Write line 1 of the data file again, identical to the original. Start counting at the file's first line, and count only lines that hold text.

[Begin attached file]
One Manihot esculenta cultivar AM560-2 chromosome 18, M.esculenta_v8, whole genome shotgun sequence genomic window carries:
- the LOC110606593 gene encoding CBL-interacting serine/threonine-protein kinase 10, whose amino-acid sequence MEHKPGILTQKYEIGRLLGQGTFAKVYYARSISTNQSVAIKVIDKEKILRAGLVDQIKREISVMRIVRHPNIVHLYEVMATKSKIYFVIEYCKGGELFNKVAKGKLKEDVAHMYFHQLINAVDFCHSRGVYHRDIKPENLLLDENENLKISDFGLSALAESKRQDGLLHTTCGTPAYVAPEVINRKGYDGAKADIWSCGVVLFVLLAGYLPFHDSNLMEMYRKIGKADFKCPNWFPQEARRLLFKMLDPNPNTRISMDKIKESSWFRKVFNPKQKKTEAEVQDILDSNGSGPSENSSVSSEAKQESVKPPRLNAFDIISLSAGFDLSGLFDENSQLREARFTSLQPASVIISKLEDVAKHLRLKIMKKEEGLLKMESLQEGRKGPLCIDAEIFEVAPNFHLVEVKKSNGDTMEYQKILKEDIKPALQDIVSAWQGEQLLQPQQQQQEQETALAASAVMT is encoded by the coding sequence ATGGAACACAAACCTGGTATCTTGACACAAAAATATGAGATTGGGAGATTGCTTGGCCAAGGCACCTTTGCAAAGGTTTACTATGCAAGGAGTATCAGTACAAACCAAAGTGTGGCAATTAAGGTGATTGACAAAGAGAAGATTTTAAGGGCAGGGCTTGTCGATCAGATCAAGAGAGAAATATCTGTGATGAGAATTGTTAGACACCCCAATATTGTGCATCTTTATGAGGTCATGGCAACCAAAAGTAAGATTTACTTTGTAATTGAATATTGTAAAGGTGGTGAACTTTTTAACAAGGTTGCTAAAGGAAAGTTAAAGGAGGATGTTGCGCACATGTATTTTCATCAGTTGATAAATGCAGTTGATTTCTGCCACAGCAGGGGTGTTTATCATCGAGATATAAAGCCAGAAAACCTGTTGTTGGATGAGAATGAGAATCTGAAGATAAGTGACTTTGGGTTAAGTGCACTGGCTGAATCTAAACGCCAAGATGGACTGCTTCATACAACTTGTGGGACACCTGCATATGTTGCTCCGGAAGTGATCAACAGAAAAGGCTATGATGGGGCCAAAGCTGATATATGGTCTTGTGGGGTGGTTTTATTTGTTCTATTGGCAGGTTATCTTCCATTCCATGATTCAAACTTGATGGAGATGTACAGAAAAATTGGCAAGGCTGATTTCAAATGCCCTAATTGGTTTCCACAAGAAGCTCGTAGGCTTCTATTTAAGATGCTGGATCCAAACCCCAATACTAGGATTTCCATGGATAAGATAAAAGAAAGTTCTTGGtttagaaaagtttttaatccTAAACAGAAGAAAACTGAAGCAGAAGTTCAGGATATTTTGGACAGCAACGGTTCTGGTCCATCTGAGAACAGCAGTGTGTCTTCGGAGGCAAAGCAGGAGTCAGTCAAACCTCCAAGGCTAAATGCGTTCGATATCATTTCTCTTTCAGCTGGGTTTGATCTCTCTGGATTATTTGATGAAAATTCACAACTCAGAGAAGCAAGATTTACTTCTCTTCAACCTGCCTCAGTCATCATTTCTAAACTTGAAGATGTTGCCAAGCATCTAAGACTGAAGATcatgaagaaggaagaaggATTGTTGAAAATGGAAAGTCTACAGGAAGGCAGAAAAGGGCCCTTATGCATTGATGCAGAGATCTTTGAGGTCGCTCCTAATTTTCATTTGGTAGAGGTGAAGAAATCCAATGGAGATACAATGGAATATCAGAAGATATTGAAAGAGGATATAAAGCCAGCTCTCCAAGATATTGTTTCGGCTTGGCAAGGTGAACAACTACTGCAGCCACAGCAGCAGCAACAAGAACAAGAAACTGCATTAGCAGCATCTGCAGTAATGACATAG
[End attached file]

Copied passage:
One Manihot esculenta cultivar AM560-2 chromosome 18, M.esculenta_v8, whole genome shotgun sequence genomic window carries: